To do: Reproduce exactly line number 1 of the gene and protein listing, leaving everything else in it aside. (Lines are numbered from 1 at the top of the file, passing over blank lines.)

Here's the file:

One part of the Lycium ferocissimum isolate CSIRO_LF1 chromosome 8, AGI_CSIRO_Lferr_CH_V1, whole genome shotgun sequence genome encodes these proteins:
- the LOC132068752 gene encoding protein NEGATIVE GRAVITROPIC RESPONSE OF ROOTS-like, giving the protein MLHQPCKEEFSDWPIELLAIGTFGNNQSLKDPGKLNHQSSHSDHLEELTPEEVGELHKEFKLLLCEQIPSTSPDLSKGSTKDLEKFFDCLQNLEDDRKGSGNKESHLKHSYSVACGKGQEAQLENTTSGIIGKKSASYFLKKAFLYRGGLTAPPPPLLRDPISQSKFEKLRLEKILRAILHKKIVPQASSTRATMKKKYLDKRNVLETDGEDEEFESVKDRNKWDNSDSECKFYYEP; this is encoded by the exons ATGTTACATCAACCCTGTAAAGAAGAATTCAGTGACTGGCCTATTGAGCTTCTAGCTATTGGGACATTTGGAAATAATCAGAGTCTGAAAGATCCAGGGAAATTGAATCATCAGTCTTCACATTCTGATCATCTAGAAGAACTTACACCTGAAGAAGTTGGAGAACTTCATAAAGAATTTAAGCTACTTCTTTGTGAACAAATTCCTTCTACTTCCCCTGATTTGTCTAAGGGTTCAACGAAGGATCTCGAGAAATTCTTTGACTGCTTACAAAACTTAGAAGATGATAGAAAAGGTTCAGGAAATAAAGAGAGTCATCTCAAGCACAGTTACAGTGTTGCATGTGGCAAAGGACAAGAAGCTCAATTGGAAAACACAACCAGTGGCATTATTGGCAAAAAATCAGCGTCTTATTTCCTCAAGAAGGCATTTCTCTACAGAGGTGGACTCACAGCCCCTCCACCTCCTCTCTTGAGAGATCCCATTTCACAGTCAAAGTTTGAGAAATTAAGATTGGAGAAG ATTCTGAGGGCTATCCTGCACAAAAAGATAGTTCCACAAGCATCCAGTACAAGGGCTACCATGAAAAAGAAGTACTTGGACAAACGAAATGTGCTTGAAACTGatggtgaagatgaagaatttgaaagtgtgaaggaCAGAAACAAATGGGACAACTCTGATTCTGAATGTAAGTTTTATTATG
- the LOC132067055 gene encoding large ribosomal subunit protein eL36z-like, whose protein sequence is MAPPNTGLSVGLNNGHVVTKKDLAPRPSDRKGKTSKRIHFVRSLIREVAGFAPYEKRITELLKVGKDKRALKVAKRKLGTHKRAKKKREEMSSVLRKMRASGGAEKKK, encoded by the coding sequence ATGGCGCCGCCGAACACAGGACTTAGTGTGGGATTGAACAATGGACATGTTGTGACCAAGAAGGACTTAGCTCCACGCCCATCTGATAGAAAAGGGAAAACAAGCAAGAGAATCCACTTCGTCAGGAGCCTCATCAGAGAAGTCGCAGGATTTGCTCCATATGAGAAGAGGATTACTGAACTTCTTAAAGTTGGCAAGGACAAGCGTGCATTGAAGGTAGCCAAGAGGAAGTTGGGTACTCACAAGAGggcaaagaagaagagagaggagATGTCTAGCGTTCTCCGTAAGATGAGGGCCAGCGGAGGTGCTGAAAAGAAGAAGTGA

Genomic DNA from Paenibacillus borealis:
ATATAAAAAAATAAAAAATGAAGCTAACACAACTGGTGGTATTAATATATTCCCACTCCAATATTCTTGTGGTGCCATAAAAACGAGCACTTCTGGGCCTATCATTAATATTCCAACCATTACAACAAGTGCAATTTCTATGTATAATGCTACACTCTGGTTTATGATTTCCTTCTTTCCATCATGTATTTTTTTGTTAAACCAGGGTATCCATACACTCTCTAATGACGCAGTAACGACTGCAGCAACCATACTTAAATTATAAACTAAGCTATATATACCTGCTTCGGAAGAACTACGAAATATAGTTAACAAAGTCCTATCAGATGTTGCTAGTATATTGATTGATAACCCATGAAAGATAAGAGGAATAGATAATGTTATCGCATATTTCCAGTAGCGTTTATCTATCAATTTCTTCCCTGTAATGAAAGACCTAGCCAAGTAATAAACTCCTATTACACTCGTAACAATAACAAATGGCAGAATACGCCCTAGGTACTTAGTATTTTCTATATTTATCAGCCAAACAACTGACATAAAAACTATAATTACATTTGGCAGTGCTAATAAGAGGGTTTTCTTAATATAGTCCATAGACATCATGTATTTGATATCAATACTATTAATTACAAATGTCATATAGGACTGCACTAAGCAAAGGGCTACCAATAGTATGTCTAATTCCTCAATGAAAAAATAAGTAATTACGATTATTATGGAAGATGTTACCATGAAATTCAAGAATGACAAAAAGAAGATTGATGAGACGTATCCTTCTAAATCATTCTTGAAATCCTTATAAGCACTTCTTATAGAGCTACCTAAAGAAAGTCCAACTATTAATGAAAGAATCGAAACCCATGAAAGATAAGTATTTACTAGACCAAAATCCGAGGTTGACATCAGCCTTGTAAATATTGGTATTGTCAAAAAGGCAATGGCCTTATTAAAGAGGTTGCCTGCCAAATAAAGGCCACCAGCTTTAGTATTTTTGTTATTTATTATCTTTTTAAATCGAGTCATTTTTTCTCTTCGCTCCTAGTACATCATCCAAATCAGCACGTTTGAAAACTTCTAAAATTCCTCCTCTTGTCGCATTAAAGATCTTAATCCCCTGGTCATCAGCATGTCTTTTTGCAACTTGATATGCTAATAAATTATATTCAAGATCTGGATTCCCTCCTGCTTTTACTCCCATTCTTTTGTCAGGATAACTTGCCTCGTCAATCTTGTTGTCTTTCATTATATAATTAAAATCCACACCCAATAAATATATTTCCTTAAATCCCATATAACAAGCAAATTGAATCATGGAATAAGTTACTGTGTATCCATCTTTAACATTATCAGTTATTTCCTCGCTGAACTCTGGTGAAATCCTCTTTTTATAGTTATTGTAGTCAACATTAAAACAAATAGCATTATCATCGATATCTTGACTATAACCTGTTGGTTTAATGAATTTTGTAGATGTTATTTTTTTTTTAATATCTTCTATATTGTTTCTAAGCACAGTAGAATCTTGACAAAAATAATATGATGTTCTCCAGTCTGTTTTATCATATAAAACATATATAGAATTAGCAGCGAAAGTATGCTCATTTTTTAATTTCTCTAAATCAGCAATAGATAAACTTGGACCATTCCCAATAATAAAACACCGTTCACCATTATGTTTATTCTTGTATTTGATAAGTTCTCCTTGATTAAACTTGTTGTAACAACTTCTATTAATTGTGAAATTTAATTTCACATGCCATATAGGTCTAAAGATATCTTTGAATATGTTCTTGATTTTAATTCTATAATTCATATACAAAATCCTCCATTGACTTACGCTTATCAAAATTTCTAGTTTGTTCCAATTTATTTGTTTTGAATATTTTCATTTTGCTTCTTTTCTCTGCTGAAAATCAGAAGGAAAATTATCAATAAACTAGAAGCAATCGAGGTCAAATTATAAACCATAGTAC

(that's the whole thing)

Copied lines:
One part of the Lycium ferocissimum isolate CSIRO_LF1 chromosome 8, AGI_CSIRO_Lferr_CH_V1, whole genome shotgun sequence genome encodes these proteins: